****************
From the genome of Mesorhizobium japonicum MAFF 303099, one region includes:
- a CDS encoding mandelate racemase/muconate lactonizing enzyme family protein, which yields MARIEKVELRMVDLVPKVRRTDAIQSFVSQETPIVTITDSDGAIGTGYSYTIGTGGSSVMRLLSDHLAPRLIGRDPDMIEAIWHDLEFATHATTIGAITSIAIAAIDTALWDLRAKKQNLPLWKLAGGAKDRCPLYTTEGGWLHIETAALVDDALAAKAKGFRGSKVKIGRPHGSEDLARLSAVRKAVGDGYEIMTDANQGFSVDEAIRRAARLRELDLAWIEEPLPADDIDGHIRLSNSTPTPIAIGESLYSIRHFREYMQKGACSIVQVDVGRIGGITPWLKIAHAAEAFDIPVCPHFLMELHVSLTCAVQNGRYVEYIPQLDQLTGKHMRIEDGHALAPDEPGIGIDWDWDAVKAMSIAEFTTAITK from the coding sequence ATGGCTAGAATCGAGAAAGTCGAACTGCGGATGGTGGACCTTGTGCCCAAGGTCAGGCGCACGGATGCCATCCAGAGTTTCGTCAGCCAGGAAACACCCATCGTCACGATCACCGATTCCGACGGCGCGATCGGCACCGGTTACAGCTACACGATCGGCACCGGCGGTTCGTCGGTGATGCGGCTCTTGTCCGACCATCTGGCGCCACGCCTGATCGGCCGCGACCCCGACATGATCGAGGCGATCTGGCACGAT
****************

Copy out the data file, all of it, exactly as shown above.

From the genome of Mesorhizobium japonicum MAFF 303099, one region includes:
- a CDS encoding mandelate racemase/muconate lactonizing enzyme family protein, which yields MARIEKVELRMVDLVPKVRRTDAIQSFVSQETPIVTITDSDGAIGTGYSYTIGTGGSSVMRLLSDHLAPRLIGRDPDMIEAIWHDLEFATHATTIGAITSIAIAAIDTALWDLRAKKQNLPLWKLAGGAKDRCPLYTTEGGWLHIETAALVDDALAAKAKGFRGSKVKIGRPHGSEDLARLSAVRKAVGDGYEIMTDANQGFSVDEAIRRAARLRELDLAWIEEPLPADDIDGHIRLSNSTPTPIAIGESLYSIRHFREYMQKGACSIVQVDVGRIGGITPWLKIAHAAEAFDIPVCPHFLMELHVSLTCAVQNGRYVEYIPQLDQLTGKHMRIEDGHALAPDEPGIGIDWDWDAVKAMSIAEFTTAITK from the coding sequence ATGGCTAGAATCGAGAAAGTCGAACTGCGGATGGTGGACCTTGTGCCCAAGGTCAGGCGCACGGATGCCATCCAGAGTTTCGTCAGCCAGGAAACACCCATCGTCACGATCACCGATTCCGACGGCGCGATCGGCACCGGTTACAGCTACACGATCGGCACCGGCGGTTCGTCGGTGATGCGGCTCTTGTCCGACCATCTGGCGCCACGCCTGATCGGCCGCGACCCCGACATGATCGAGGCGATCTGGCACGAT